On October 24, 2003, Brooklyn rapper Jasun Wardlaw a.k.a. Half A Mill took his own life in the Albany Projects of Crown Heights, BK. The timing couldn’t have been worse: The year before, he had bounced back from his debut album, Milíon, which did disappointing sales of about 40k, with a new spirit and a sophomore record, Da Hustle Don’t Stop. The single was called “Still” and it served to reclaim Half A Mill’s reputation as one of the illest out, period.
He began his rapping career around 1995, when he did a demo with DJ Scratch called “Any Day Can Be Ya Last” with “Another Homicide Scene” as the b-side. Two years later, he got a big break by appearing on the final song of The Firm album, “Throw Ya Gunz,” with AZ. That led to a placement on the Belly soundtrack with a song called “Some N*ggaz,” and it was on from there. He scored a huge collaboration with Noreaga, Kool G Rap, and Musolini called “Thug Ones,” which would become the lead single for his first LP in 2000.
Judging by the artists he worked with early on, it’d be easy to think he was from Queens, not BK. He would show up again on AZ’s Pieces Of Man album for “Love Is Love,” dropping 5 Percent gems throughout his dense verse. His affinity for 5 Percent terminology in his raps and mannerisms also brings him closer to the likes of CNN and Tragedy Khadafi than any Brooklyn rappers.
Half was a member of Godfia Criminals, a certified group of street dudes including people like Blood Sport and Unique. In a documentary about Half’s life called Player Hating: A Love Story, Blood Sport recalls the day he found out his mother was raped and shot in her own house. He never cried; instead, he started wearing a red bandana to honor her memory.
He was something of a mix between Nas and Nature, fluid with words but blunt with punchlines. He pure blacked out on “Quiet Money” with AZ, one of his best known tracks from Milíion, and he was known to run up in WNYU’s radio station to drop ice cold freestyles. He was one of the most talented rappers at the turn of the millennium, but watching the documentary about his life, it’s clear he never found his way out of the hood. It ended up swallowing him whole, as well as many of the friends who appear in the film.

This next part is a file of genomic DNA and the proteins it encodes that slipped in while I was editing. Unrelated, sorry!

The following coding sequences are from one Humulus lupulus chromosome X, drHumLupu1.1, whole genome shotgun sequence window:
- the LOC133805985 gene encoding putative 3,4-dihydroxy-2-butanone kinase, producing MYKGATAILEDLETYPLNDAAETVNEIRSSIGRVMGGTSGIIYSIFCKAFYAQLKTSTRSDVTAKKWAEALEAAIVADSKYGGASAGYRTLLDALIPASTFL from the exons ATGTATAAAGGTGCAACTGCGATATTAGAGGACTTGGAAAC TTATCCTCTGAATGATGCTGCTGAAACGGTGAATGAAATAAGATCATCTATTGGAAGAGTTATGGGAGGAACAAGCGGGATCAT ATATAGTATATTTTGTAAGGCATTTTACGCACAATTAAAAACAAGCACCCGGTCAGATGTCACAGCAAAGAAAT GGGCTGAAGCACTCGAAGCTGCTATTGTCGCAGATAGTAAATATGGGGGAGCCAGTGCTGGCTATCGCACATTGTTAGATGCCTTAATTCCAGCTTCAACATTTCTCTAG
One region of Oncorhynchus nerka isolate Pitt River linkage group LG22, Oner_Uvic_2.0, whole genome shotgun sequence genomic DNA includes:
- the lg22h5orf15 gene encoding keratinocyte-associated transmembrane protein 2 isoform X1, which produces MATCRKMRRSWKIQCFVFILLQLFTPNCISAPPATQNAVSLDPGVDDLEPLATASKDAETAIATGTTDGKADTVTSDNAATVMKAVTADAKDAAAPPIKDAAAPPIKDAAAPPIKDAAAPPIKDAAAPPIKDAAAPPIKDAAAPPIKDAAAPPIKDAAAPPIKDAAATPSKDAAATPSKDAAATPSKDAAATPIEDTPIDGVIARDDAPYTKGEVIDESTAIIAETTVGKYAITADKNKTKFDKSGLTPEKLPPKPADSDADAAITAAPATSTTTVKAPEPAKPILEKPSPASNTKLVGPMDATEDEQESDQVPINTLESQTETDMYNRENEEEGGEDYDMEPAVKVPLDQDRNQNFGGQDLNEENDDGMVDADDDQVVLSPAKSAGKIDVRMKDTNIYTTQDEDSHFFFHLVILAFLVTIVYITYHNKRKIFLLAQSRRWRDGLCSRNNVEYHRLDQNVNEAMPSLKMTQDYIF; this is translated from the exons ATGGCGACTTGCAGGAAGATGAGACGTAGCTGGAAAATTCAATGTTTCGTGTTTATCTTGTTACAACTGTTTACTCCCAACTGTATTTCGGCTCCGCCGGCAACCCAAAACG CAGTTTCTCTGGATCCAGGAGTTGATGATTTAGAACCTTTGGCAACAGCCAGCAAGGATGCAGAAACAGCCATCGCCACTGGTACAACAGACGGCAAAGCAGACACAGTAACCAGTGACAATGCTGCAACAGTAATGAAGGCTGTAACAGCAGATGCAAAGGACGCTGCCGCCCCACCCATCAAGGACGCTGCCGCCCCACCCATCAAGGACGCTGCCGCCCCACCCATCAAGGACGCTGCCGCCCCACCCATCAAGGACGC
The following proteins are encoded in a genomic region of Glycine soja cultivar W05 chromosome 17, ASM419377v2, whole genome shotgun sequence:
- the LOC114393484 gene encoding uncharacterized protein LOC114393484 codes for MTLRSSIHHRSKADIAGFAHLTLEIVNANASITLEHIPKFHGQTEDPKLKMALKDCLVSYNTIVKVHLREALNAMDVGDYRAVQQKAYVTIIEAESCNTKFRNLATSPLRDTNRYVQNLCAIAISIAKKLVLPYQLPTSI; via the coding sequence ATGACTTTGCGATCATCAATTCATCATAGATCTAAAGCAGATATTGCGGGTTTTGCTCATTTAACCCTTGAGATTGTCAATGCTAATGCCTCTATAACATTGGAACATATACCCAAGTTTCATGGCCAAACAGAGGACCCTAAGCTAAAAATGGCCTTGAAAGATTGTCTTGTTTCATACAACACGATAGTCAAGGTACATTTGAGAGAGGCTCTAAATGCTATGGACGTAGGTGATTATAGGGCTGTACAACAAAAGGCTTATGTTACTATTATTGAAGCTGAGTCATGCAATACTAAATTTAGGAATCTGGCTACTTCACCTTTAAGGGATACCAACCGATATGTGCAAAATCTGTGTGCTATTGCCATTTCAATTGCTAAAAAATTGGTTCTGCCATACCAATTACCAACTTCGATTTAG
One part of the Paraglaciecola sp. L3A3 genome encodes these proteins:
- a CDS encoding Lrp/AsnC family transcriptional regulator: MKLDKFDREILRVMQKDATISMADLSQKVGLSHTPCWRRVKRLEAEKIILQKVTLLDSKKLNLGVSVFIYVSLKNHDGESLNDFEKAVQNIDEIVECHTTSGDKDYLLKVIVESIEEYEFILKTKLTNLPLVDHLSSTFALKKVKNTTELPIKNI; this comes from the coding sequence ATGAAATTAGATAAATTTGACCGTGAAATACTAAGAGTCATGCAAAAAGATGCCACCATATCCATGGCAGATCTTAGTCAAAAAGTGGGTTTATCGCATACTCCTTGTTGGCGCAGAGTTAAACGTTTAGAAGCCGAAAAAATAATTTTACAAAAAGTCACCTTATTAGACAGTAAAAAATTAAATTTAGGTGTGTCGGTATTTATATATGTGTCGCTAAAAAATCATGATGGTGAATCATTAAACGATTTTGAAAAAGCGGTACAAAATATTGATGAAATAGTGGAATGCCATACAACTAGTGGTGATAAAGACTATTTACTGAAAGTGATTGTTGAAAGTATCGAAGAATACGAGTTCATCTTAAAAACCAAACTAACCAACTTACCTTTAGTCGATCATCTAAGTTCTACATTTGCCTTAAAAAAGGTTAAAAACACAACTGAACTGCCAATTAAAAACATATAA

He was a natural talent, one of those select MCs who effortlessly blessed every track he touched. There was a dark bent to his music – to this day, nothing rivals a rapper saying, “One day, my pops took a lit cigarette and put it right on my balls.” There was something from his street life that translated to an inimitable style, and it made him stand out from the pack.
To celebrate his life on the 11th anniversary of his death, we’re posting some classic freestyles, mixtapes, and random loosies for you to really learn how nice Half A Mill was.
First, five WNYU freestyles, all courtesy of Dirty Waters with some dating back to 1996.
Download: Half-A-Mill WNYU Freestyles
Next, the Project Prophets mixtape, full of exclusive freestyles, lost tracks, and popular Half songs.
Download: Prophet Projects
Finally, we threw together a couple loosies that were floating around, including a Justo All Stars freestyle, a demo called “Executioner’s Song,” three freestyles with Nature, a song with AZ called “Groove On,” a track called “In The Projects,” a freestyle from a Stretch Armstrong tape, a freestyle with Duchess from 1995, and a song called “Recognize The Name.” Enjoy.
Download: Half-A-Mill Loosies
Props to the good guys at The TROY Blog for originally putting up a majority of this stuff.
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